Despite the recent rise in protectionist sentiment, Eurozone growth is showing some real momentum. Capacity constraints are close to being reached and if the strong demand for new orders is to be filled, investment will be a necessity. We expect Eurozone investment to pick-up both at home - and also abroad in the form of foreign direct investment
The Central and Eastern Europe (CEE) region has typically been a major beneficiary of foreign direct investment (FDI) from the Eurozone. And if protectionism is on the rise, the prospect of ‘near-shoring’ – or the outsourcing of services to companies in a nearby country - becomes especially relevant in 2018.
In this report, we look at the FDI proposition offered by Central and Eastern Europe. Its strengths are its geographical links, the quality of its human capital and its productivity. The provision of EU funds is also an important source of investment, particularly for Poland, Hungary and the Czech Republic.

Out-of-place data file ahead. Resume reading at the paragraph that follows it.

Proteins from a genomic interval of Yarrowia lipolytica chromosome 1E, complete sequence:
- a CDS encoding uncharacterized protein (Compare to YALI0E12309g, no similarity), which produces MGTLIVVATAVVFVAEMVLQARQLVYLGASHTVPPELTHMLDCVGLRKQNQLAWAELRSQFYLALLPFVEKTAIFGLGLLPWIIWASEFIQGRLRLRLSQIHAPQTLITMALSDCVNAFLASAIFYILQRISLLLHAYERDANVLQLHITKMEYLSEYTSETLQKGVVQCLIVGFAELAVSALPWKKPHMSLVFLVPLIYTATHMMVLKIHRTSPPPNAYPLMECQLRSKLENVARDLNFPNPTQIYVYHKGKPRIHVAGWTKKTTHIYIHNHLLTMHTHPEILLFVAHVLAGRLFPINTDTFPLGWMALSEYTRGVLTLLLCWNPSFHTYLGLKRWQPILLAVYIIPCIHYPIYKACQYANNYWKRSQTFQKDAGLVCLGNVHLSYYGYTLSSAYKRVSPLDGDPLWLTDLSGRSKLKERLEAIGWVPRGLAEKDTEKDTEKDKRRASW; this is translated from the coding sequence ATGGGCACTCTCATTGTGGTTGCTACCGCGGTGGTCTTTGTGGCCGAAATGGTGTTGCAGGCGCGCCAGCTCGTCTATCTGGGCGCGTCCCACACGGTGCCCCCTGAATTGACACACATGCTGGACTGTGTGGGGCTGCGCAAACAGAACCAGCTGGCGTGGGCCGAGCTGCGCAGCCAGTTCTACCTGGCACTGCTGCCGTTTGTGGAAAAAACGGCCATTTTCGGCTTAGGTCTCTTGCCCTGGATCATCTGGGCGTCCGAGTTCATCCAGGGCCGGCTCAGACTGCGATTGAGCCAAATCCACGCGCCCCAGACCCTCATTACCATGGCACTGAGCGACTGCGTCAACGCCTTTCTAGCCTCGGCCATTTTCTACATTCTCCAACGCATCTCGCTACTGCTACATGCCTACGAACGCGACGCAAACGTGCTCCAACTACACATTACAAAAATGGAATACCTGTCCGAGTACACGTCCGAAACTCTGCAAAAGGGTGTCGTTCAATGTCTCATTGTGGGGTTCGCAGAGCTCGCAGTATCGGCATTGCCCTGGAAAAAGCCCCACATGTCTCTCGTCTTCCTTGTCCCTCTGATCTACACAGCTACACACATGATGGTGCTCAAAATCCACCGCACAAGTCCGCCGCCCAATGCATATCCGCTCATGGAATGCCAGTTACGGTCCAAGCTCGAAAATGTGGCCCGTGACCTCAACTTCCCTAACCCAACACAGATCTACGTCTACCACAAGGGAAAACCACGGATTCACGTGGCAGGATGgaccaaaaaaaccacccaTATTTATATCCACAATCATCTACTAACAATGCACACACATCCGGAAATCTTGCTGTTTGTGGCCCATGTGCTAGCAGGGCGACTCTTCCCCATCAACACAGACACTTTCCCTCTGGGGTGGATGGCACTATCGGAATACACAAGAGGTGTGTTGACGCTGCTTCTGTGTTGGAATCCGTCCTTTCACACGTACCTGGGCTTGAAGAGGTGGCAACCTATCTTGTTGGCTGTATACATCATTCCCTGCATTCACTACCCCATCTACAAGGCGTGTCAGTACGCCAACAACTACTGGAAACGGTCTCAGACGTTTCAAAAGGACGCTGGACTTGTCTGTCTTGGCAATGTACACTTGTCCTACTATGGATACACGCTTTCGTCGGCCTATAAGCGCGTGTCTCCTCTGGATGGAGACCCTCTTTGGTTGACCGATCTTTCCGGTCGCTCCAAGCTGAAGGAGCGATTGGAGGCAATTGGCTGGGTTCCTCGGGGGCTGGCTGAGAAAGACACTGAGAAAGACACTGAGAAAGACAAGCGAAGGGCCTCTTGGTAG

We also focus on key areas of expertise in the region. Beyond the well-known outsourcing in the manufacturing sector – particularly auto and auto-parts in the CE3 countries – the broader region is making a name for itself in the outsourcing of services. Business Process Outsourcing (BPO) is becoming popular, especially in countries like Romania and Bulgaria.
The main challenge for FDI in this region is the increasing scarcity of labour. If reforms are not passed to encourage higher and broader labour participation, then the flow of investment may increasingly be directed to the next wave of EU entrants in the Western Balkans.